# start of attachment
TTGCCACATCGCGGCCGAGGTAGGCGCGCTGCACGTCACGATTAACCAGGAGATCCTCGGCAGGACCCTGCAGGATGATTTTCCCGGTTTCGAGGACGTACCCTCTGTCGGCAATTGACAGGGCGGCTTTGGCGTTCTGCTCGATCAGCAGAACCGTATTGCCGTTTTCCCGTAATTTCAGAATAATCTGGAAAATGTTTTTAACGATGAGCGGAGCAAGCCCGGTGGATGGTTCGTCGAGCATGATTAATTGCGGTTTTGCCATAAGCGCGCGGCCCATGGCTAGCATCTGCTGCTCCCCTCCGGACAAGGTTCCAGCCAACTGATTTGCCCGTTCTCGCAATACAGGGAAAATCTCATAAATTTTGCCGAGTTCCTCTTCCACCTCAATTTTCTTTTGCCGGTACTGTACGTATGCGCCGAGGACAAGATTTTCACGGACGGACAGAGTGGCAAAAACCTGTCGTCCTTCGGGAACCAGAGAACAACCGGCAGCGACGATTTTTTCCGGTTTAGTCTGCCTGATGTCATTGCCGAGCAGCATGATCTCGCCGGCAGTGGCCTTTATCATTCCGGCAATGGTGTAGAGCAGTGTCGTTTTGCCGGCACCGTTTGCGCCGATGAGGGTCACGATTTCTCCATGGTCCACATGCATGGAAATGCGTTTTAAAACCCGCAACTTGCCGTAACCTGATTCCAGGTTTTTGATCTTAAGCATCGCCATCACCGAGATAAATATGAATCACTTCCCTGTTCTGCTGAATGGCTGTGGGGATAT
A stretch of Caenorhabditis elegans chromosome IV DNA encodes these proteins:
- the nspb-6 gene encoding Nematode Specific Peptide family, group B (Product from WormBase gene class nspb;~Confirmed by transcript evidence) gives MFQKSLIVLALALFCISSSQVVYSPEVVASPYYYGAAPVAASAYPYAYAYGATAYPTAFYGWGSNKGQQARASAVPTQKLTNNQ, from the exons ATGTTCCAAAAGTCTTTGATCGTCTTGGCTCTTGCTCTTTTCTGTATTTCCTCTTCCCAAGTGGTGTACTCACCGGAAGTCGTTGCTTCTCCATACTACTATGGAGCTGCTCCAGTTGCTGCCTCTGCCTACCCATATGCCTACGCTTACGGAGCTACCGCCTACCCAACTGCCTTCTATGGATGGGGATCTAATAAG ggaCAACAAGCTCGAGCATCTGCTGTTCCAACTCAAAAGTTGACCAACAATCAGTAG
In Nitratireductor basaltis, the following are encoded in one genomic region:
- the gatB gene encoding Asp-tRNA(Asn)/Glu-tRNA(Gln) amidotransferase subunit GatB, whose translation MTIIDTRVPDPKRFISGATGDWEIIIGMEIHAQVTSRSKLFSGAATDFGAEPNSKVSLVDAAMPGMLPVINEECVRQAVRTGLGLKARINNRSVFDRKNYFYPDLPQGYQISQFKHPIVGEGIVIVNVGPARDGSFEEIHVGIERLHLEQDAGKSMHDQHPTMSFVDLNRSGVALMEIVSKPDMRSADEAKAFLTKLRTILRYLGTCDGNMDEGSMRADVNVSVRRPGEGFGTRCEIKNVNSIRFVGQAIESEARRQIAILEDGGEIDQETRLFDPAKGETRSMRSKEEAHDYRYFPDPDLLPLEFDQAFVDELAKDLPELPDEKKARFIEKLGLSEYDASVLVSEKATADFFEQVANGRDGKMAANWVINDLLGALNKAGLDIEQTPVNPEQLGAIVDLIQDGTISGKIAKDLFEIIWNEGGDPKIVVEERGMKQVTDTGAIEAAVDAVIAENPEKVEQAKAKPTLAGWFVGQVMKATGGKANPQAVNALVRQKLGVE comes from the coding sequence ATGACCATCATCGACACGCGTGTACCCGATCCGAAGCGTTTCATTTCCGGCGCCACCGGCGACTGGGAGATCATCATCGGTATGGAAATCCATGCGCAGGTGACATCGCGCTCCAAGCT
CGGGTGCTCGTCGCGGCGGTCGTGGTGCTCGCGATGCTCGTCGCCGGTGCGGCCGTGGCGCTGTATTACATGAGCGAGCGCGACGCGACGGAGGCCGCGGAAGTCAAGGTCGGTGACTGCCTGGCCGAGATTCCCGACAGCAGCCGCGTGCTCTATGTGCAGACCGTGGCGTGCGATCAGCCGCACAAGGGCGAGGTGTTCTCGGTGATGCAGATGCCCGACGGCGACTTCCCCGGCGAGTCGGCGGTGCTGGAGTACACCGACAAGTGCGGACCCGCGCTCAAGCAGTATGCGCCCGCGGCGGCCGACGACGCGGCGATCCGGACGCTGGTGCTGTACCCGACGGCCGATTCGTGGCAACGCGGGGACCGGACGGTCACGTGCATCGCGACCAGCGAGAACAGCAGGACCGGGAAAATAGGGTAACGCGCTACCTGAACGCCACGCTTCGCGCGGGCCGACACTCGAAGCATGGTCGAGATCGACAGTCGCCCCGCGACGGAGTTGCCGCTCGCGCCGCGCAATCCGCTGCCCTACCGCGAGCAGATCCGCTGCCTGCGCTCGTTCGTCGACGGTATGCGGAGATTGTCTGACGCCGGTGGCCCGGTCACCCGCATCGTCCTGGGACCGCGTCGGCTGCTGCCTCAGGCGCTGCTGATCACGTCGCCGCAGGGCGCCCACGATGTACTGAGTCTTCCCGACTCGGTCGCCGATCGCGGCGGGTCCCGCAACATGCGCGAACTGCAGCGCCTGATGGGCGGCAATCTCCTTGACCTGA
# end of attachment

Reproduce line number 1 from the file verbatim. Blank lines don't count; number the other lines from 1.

TTGCCACATCGCGGCCGAGGTAGGCGCGCTGCACGTCACGATTAACCAGGAGATCCTCGGCAGGACCCTGCAGGATGATTTTCCCGGTTTCGAGGACGTACCCTCTGTCGGCAATTGACAGGGCGGCTTTGGCGTTCTGCTCGATCAGCAGAACCGTATTGCCGTTTTCCCGTAATTTCAGAATAATCTGGAAAATGTTTTTAACGATGAGCGGAGCAAGCCCGGTGGATGGTTCGTCGAGCATGATTAATTGCGGTTTTGCCATAAGCGCGCGGCCCATGGCTAGCATCTGCTGCTCCCCTCCGGACAAGGTTCCAGCCAACTGATTTGCCCGTTCTCGCAATACAGGGAAAATCTCATAAATTTTGCCGAGTTCCTCTTCCACCTCAATTTTCTTTTGCCGGTACTGTACGTATGCGCCGAGGACAAGATTTTCACGGACGGACAGAGTGGCAAAAACCTGTCGTCCTTCGGGAACCAGAGAACAACCGGCAGCGACGATTTTTTCCGGTTTAGTCTGCCTGATGTCATTGCCGAGCAGCATGATCTCGCCGGCAGTGGCCTTTATCATTCCGGCAATGGTGTAGAGCAGTGTCGTTTTGCCGGCACCGTTTGCGCCGATGAGGGTCACGATTTCTCCATGGTCCACATGCATGGAAATGCGTTTTAAAACCCGCAACTTGCCGTAACCTGATTCCAGGTTTTTGATCTTAAGCATCGCCATCACCGAGATAAATATGAATCACTTCCCTGTTCTGCTGAATGGCTGTGGGGATAT